The dangers of pronunciation training

And how not to lose confidence in your speaking skills
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You need to improve your pronunciation, so you start pronunciation training. Of course, you want to improve but you must know there are dangers.

It’s often true that the more you know you feel like the less you know. The problem is that the more you learn about how you can make your speech clearer and more natural the more you realise that your pronunciation needs work. Maybe, speaking English is already a bit of a challenge. It’s not something that is generally focused on at school, where class sizes and maybe a teacher who doesn’t have English as their first subject can be an issue.

A lot of people come to me with a lot of anxiety about speaking English already. Often, at least a part of this is centered around how they speak. They’re afraid of not being understood or making a fool of themselves by mispronouncing words (though, in reality, most people don’t care, and the ones that do don’t matter!). Others are also concerned about talking “too Swiss” or speaking “Bundesrat Englisch”.

Pronunciation training will help you to have a solid foundation to reproduce the sounds and rhythm of the English language. You will see the results as miscommunications are reduced and you feel more at ease speaking the language, giving you confidence in the long run. The side effect though can be a temporary loss of confidence as you start to realise what work needs to be done.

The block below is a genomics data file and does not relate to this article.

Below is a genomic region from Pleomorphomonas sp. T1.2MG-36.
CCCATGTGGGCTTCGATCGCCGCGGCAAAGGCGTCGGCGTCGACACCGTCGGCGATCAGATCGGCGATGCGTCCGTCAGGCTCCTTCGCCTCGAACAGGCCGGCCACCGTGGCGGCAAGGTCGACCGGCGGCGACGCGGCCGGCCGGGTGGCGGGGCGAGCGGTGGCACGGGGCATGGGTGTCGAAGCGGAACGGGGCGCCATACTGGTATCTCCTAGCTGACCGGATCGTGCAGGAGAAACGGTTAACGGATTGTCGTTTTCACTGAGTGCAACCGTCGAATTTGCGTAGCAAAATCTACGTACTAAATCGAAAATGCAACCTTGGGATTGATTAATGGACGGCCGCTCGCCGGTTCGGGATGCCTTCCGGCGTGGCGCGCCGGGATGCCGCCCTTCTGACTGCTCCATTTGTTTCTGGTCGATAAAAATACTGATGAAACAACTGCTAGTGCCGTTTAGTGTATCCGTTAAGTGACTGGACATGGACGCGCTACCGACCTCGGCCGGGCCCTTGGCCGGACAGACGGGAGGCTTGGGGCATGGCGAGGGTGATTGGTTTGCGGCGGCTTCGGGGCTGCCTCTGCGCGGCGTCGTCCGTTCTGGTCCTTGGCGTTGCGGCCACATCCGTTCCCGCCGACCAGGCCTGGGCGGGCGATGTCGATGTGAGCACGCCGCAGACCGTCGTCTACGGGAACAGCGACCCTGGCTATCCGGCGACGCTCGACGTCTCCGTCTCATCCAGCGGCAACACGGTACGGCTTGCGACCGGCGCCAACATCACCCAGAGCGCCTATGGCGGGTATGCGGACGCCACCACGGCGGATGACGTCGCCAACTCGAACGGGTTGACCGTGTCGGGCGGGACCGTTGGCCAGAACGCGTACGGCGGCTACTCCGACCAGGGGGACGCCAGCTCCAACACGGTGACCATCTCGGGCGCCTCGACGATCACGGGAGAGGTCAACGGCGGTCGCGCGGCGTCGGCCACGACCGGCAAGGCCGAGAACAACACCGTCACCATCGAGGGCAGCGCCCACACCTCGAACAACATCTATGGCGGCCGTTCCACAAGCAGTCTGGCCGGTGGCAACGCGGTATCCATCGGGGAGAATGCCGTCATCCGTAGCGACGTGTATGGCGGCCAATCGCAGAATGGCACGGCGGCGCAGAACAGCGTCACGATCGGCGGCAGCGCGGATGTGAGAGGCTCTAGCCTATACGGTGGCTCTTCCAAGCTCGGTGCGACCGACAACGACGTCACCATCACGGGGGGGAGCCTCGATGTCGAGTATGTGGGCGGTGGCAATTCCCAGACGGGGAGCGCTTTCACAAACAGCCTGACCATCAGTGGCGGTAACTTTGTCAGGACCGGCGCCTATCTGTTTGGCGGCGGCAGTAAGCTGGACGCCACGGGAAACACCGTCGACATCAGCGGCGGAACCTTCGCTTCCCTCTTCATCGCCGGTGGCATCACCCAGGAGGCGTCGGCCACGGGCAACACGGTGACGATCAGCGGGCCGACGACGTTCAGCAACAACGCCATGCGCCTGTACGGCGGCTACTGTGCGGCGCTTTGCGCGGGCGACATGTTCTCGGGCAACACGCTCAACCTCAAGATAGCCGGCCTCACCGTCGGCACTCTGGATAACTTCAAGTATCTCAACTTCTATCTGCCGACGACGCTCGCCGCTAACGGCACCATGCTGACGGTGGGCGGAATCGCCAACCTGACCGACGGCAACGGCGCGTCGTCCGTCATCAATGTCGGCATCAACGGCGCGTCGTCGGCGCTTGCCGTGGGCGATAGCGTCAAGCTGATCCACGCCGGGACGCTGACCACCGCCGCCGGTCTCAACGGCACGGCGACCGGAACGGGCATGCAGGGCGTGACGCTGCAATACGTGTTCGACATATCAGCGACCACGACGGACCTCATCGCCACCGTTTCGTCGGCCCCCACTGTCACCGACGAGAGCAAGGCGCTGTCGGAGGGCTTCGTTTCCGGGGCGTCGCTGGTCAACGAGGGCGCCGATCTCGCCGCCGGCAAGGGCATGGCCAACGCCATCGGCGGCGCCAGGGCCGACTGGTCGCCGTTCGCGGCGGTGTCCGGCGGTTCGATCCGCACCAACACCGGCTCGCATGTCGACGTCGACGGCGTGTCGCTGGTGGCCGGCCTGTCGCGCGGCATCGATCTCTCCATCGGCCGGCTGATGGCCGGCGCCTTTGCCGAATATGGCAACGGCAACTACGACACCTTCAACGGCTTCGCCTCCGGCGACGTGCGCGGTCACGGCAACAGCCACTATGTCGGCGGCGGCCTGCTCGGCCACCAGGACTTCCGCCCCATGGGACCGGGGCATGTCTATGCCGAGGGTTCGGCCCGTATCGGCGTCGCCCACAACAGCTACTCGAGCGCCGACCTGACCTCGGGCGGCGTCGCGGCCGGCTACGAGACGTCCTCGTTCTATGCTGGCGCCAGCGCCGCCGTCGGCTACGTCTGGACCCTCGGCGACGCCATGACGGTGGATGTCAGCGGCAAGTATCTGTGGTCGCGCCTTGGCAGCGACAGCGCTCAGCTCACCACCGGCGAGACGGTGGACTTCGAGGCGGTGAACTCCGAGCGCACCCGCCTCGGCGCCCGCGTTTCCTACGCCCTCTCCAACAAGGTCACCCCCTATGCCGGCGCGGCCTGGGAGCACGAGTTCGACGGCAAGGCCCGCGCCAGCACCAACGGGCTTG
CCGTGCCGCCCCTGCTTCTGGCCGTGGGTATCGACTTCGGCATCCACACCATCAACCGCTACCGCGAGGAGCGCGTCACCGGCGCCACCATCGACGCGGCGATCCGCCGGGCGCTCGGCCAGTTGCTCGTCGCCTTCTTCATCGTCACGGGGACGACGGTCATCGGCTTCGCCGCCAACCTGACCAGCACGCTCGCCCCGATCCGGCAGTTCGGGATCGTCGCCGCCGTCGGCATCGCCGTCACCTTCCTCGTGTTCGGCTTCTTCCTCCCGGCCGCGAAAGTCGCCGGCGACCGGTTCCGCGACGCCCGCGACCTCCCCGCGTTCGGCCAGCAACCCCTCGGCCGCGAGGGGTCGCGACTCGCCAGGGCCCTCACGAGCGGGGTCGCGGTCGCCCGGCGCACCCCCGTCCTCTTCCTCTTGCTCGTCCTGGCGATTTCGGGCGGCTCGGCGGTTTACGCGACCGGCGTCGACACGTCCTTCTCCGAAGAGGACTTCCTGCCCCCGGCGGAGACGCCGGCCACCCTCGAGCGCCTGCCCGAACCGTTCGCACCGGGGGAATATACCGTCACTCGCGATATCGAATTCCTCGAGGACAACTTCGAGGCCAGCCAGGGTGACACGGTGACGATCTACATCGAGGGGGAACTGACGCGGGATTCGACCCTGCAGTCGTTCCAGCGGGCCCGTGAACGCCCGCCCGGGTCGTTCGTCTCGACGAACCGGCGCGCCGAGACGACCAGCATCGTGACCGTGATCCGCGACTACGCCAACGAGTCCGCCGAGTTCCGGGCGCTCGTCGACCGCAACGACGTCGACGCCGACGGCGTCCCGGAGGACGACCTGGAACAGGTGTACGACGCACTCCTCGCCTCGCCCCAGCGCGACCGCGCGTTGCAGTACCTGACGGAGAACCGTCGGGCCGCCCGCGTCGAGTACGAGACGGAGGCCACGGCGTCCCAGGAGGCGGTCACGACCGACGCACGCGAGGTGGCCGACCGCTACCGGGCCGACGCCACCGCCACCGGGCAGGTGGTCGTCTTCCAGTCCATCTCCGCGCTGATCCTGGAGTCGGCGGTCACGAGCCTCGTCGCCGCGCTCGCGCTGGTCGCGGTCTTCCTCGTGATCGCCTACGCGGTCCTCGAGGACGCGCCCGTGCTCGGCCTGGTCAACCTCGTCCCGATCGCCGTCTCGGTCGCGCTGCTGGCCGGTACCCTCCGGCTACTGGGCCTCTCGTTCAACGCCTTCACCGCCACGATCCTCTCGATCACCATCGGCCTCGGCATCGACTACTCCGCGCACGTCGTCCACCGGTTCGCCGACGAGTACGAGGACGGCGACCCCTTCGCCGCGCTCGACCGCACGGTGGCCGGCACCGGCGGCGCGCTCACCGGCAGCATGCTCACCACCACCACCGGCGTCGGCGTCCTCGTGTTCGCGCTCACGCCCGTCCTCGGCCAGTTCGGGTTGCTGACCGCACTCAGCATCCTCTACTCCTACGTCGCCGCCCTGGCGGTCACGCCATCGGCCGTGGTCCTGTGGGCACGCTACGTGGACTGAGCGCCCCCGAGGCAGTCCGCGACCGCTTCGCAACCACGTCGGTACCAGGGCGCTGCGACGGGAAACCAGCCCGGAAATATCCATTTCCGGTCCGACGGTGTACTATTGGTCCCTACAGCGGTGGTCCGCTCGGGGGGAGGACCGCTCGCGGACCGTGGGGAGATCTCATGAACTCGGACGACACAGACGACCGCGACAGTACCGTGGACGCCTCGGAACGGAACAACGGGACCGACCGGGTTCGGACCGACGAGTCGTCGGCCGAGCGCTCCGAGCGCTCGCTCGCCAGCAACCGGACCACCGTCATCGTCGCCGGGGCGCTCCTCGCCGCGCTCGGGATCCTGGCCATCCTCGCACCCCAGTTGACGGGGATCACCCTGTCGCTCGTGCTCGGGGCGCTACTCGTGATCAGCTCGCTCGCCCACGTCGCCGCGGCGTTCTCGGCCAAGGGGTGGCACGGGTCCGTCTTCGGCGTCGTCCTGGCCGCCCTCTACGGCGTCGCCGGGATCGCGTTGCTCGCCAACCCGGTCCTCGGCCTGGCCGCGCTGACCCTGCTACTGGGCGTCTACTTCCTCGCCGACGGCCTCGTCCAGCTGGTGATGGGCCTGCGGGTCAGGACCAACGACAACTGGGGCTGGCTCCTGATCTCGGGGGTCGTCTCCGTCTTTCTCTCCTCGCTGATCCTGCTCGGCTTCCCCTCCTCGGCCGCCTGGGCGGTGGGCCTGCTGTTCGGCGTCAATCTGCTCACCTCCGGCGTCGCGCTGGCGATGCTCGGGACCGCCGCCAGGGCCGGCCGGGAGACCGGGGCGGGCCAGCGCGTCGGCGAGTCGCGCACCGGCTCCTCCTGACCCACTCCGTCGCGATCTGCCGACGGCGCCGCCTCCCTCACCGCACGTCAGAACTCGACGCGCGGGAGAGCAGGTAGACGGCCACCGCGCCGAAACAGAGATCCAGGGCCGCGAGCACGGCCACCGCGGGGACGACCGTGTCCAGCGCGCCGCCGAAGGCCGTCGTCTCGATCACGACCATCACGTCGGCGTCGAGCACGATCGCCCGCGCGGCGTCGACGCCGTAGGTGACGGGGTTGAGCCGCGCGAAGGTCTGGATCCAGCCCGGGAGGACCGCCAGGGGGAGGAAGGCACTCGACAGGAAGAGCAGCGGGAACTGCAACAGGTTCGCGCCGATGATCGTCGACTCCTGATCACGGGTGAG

For this reason, it is important that you take it slow and ideally find someone to help you navigate this stage of the process. In my pronunciation training, I start with listening exercises so that first the learners can identify the sounds they are having trouble with and can tell the difference between similar sounds. Then, we move on to learning the mouth position and air release needed to make these sounds before practicing them individually, then in words, and finally in sentences. The same with word and sentence stress, linking, and intonation. Everything we do goes from small to big, from parts to the whole.

While you’re learning a new feature it may be impossible to incorporate it into your speech at work or school straight away. You can’t pause before every “th” to make sure you’re doing it right, for example. This will make your English very difficult to understand. What you can do is notice how you are producing the sound. Be mindful. When you realise that the sound is not perfect, instead of allowing that knowledge to make you lose confidence, you can remind yourself that you’re going to correct it and soon it won’t be an issue anymore. When you are confident about making the new sound or using the new feature at home you can start to use it in daily life.

Pronunciation training should give you confidence, not take it away. You just have to remember that being aware of your mistakes is the first step toward correcting them.

For a limited time, you can do my pronunciation test, and receive full feedback and an action plan for free! Sign up here: To find out more about my pronunciation training and Business English lessons send me an email to

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